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Concussions can be serious but difficult to detect

There has been increased attention to brain injuries recently due in large part to an effort by the National Football League to reduce the number of concussions and improve the care of those who sustain traumatic head injuries. One of the most difficult challenges in treating brain injuries, whether sustained in a football game, car accident, or a slip on the ice, is to identify the injury in the first place.

When Michigan Wolverines played in the Sugar Bowl earlier this month, the opposing team used a special technology to detect when there was a severe impact to the head that may be likely to cause a concussion. A set of sensors inside the football helmet would detect serious impacts and alert the team's training staff who could then follow up to determine if the player had sustained a concussion.

This sort of technology could be exceptionally useful as many people who sustain concussions may not even realize they have been injured. But the symptoms of injury may not always be readily apparent even when the injury is serious. After a car crash or workplace accident a victim might just think that they feel a little "shook-up" or "dazed" when in fact they have suffered a more serious brain injury. This can occur even when the head does not make a forceful impact, a sudden jerk that causes the brain to press against the inside of the skull can also cause serious damage.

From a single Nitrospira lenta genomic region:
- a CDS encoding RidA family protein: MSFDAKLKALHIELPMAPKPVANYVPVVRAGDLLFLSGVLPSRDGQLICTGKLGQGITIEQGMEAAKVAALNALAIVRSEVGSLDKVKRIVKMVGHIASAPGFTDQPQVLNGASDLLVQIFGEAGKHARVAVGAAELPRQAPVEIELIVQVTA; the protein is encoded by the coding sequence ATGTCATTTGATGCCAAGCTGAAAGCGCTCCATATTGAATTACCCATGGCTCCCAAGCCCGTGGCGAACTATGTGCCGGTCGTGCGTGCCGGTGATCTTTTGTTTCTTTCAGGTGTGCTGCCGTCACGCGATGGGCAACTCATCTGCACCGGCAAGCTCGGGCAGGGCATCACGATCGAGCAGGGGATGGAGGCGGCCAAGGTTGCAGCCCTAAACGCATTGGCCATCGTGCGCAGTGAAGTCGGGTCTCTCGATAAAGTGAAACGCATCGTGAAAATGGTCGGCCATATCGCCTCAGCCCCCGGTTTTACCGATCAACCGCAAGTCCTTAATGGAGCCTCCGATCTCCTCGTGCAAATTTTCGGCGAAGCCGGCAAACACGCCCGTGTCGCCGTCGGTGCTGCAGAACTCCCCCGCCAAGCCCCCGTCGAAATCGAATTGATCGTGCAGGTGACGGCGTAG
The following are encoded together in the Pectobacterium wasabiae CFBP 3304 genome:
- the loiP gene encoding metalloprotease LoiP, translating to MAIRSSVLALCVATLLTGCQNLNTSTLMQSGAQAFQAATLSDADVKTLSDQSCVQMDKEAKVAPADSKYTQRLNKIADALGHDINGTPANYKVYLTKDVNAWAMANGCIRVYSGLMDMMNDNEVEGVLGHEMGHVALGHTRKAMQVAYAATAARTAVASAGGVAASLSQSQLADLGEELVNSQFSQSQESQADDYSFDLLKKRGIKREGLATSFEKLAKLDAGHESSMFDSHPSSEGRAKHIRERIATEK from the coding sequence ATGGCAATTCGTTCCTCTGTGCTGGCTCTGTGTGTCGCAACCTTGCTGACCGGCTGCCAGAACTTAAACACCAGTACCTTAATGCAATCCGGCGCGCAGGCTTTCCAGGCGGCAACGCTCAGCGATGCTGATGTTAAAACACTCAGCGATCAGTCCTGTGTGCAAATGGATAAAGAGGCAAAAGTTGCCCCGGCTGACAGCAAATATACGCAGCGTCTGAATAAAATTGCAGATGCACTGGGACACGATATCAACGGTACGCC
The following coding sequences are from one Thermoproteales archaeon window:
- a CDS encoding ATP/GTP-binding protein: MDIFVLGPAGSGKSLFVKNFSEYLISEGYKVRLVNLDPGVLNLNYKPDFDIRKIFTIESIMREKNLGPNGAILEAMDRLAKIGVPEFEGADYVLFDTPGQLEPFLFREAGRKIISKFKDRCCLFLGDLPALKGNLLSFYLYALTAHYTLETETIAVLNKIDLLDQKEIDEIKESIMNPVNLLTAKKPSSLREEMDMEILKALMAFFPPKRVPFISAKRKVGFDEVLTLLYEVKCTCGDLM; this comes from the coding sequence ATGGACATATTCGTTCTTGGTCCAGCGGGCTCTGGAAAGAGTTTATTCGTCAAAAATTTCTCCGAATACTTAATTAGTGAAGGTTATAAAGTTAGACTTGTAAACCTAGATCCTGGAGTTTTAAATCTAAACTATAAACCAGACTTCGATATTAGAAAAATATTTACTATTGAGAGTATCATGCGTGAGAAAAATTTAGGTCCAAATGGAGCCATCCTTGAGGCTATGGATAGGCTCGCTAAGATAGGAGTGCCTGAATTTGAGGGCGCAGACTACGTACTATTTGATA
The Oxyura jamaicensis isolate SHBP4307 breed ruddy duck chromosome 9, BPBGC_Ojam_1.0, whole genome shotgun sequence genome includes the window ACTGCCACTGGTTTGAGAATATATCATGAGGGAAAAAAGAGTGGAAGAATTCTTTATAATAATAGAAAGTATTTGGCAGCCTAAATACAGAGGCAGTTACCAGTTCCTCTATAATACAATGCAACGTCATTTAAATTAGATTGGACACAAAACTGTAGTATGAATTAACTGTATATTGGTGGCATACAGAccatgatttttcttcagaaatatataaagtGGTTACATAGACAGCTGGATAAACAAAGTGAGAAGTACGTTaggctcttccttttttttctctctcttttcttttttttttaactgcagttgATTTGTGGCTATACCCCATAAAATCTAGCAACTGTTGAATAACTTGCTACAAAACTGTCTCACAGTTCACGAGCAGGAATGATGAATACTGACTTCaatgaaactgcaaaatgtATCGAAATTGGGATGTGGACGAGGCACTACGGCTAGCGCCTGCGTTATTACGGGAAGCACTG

While this new technology has the promise to help athletic trainers and medical personnel to identify when a player may have suffered a concussion, unfortunately it is not very practical for the rest of us. That is why even after seemingly minor head trauma it is important to be vigilant and watchful for symptoms of brain injury.

Source: The Plain Dealer, "Technology may help detect a concussion, but the methods are still evolving," John Mangels, Jan. 15, 2012

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